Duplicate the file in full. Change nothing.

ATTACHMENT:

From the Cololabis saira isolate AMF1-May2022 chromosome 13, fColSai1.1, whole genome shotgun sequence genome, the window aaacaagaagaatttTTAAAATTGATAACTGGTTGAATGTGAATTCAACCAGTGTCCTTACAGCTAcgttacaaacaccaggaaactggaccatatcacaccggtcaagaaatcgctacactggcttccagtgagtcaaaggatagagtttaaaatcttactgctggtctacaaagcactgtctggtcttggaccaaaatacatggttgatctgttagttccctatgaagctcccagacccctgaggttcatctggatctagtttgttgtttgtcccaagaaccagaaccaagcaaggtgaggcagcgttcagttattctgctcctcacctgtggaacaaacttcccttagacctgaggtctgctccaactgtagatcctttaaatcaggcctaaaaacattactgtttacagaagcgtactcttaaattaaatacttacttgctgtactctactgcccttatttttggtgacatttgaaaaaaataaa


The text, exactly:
From the Cololabis saira isolate AMF1-May2022 chromosome 13, fColSai1.1, whole genome shotgun sequence genome, the window aaacaagaagaatttTTAAAATTGATAACTGGTTGAATGTGAATTCAACCAGTGTCCTTACAGCTAcgttacaaacaccaggaaactggaccatatcacaccggtcaagaaatcgctacactggcttccagtgagtcaaaggatagagtttaaaatcttactgctggtctacaaagcactgtctggtcttggaccaaaatacatggttgatctgttagttccctatgaagctcccagacccctgaggttcatctggatctagtttgttgtttgtcccaagaaccagaaccaagcaaggtgaggcagcgttcagttattctgctcctcacctgtggaacaaacttcccttagacctgaggtctgctccaactgtagatcctttaaatcaggcctaaaaacattactgtttacagaagcgtactcttaaattaaatacttacttgctgtactctactgcccttatttttggtgacatttgaaaaaaataaa